In previous elections, authorities had received hundreds of complaints about
discrepancies in the list of voters, such as missing names, double registrants,
and the illegal transfer of voters to other polling precincts.
Dagdag-bawas, literally "add-subtract", or vote padding, was the most
common form of wholesale election fraud in the country. In 2004, outgoing
President Gloria Macapagal-Arroyo was widely alleged to have rigged the
national poll to ensure she would retain the presidency and win by a margin of
at least one million votes.
Comelec has dispelled fears of election fraud under the new automated system,
saying it eliminates human intervention. However, reports have emerged of
candidates handing out pre-shaded ballots.
Tough tasks ahead
Aquino was a latecomer to the presidential race, only declaring his intention
to run after the death of his mother, the revered former president Corazon
Aquino, from cancer August last year prompted a massive outpouring of national
grief. "Manny" Villar dominated opinion polls before Aquino joined the race,
with the downturn in his popularity attributed to persistent rumors that he was
the "secret candidate" of the Arroyo administration.
As of Tuesday, Aquino's running mate, Senator Manuel Roxas, was slightly behind
Makati Mayor Jejomar Binay, the running mate of Estrada. Binay, who only moved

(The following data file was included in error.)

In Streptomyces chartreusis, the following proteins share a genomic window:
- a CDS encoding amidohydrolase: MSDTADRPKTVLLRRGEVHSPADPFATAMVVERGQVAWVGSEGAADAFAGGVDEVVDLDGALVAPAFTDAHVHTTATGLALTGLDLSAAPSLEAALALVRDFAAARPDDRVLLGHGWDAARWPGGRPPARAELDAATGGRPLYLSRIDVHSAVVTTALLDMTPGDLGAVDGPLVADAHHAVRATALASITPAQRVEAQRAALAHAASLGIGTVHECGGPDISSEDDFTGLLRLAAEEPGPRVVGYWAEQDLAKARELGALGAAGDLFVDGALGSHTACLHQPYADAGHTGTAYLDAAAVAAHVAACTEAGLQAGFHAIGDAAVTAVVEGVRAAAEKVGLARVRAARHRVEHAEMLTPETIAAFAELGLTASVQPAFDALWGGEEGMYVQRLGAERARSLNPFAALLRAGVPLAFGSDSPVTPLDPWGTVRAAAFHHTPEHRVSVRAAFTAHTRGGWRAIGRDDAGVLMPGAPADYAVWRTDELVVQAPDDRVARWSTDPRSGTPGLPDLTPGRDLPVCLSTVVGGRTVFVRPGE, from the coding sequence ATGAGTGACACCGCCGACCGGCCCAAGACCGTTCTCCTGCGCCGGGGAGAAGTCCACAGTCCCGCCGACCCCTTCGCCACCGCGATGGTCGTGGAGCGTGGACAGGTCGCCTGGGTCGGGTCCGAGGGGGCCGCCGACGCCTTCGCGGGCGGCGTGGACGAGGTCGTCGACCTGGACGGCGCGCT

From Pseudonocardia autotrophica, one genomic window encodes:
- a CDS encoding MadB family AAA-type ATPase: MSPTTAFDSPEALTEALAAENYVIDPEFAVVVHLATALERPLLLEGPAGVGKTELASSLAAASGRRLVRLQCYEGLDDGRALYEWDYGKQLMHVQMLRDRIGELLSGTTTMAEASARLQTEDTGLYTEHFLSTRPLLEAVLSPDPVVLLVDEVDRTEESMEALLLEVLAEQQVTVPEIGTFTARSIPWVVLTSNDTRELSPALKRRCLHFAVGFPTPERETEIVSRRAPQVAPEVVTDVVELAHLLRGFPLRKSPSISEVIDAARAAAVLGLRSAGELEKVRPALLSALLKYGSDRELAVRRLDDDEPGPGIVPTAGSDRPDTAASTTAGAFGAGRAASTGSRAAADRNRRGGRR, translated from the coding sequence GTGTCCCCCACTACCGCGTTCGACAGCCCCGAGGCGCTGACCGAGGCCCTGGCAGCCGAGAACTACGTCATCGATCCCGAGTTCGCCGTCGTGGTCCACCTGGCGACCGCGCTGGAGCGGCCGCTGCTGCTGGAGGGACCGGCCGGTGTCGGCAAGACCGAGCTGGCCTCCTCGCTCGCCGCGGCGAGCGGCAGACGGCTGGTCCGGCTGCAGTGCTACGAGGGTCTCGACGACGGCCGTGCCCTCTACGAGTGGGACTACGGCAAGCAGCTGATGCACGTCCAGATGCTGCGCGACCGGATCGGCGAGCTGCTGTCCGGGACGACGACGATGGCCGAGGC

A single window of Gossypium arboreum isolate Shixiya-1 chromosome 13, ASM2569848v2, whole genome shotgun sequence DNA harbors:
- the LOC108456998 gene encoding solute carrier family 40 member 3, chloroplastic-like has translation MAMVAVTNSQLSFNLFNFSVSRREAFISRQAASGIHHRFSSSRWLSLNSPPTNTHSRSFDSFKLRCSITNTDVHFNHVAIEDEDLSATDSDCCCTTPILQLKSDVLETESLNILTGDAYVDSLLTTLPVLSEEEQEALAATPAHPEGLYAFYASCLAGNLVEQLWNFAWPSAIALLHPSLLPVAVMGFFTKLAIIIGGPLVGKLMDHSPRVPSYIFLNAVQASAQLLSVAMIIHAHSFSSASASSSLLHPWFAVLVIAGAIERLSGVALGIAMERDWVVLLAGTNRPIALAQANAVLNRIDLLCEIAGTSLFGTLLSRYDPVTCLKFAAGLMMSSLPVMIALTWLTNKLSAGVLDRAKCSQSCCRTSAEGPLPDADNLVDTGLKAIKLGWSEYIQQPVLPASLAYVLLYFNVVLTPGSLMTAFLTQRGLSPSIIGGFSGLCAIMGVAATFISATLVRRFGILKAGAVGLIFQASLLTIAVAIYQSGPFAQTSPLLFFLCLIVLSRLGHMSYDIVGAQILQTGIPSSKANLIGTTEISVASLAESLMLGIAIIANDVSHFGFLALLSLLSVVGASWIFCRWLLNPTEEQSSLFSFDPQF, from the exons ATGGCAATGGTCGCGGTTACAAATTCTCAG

up the rankings two weeks ago after being endorsed by celebrities, is seen as a
potential Aquino ally having been a staunch supporter of the Corazon Aquino
during the turbulent Marcos years and in the "people power" revolution of 1986.
Aquino is now poised to start a six-year term on July 1, with hopes growing of
a cleaner leadership after Arroyo's scandal-tainted government. Aquino has
pledged to start prosecuting corrupt officials within a few weeks of assuming
However, he has a daunting task of managing a record budget deficit, which
could top 300 billion pesos (US$6.7 billion). He also has to deal with multiple
insurgencies, entrenched corruption in government bureaucracy and a possibly
hostile congress. In addition, many local governments might not support his
reforms and transparency programs.
Election results show the lower house will be dominated by allies of Arroyo,
who overwhelmingly won a congressional seat in her home province of Pampanga.
She is expected to be voted in as house speaker and shortly after will lead
moves to change the constitution and the form of government to a parliamentary
system. This would give her another shot at the top post, this time as prime
Stocks and the Philippine peso surged on Tuesday as investors and traders
cheered the news of Aquino's impending win, the relative success of the
automated election and the seeming lack of widespread electoral fraud.
Observers said Aquino's overwhelming lead in opinion polls was likely a factor
in discouraging cheating on a large scale, since it would be too obvious.
"The real heroes of this election are the people who lined up for four to five
hours, determined to exercise their right to vote through incredible heat,
sweat and patience," said human-rights lawyer Romeo Capulong.
It seems fitting with Aquino's clean reputation that he declined to pull rank
and jump the queue. Like may other voters, he sweated in line for four hours
waiting for his precinct's automated voting machine to be fixed.
Joel D Adriano is an independent consultant and award-winning freelance
journalist. He was a sub-editor for the business section of The Manila Times
and writes for ASEAN BizTimes, Safe Democracy and People's Tonight.